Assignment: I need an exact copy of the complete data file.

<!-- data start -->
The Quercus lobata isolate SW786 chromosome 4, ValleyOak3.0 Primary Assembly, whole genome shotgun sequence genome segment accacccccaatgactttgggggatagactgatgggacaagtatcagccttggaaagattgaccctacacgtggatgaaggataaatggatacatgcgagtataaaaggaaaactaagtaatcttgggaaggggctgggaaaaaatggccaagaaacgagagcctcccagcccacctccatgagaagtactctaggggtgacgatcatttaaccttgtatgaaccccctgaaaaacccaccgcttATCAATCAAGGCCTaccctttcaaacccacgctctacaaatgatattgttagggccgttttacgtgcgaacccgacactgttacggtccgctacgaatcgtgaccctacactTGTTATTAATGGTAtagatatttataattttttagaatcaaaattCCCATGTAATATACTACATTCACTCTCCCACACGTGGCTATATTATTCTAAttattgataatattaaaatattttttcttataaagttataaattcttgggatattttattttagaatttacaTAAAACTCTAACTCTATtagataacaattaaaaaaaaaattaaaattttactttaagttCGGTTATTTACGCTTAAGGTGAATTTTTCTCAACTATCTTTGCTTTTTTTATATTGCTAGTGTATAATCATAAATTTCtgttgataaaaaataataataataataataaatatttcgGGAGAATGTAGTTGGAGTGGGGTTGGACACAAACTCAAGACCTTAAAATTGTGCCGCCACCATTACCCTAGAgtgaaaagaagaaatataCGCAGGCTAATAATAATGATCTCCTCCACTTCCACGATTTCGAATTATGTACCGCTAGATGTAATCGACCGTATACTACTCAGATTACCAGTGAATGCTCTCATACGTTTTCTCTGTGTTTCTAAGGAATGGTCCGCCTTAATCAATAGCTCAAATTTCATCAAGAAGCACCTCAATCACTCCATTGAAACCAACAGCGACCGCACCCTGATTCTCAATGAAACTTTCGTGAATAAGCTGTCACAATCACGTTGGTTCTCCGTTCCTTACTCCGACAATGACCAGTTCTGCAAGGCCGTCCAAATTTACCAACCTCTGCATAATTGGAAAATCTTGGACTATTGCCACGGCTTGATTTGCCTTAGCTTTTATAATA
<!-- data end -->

The Quercus lobata isolate SW786 chromosome 4, ValleyOak3.0 Primary Assembly, whole genome shotgun sequence genome segment accacccccaatgactttgggggatagactgatgggacaagtatcagccttggaaagattgaccctacacgtggatgaaggataaatggatacatgcgagtataaaaggaaaactaagtaatcttgggaaggggctgggaaaaaatggccaagaaacgagagcctcccagcccacctccatgagaagtactctaggggtgacgatcatttaaccttgtatgaaccccctgaaaaacccaccgcttATCAATCAAGGCCTaccctttcaaacccacgctctacaaatgatattgttagggccgttttacgtgcgaacccgacactgttacggtccgctacgaatcgtgaccctacactTGTTATTAATGGTAtagatatttataattttttagaatcaaaattCCCATGTAATATACTACATTCACTCTCCCACACGTGGCTATATTATTCTAAttattgataatattaaaatattttttcttataaagttataaattcttgggatattttattttagaatttacaTAAAACTCTAACTCTATtagataacaattaaaaaaaaaattaaaattttactttaagttCGGTTATTTACGCTTAAGGTGAATTTTTCTCAACTATCTTTGCTTTTTTTATATTGCTAGTGTATAATCATAAATTTCtgttgataaaaaataataataataataataaatatttcgGGAGAATGTAGTTGGAGTGGGGTTGGACACAAACTCAAGACCTTAAAATTGTGCCGCCACCATTACCCTAGAgtgaaaagaagaaatataCGCAGGCTAATAATAATGATCTCCTCCACTTCCACGATTTCGAATTATGTACCGCTAGATGTAATCGACCGTATACTACTCAGATTACCAGTGAATGCTCTCATACGTTTTCTCTGTGTTTCTAAGGAATGGTCCGCCTTAATCAATAGCTCAAATTTCATCAAGAAGCACCTCAATCACTCCATTGAAACCAACAGCGACCGCACCCTGATTCTCAATGAAACTTTCGTGAATAAGCTGTCACAATCACGTTGGTTCTCCGTTCCTTACTCCGACAATGACCAGTTCTGCAAGGCCGTCCAAATTTACCAACCTCTGCATAATTGGAAAATCTTGGACTATTGCCACGGCTTGATTTGCCTTAGCTTTTATAATA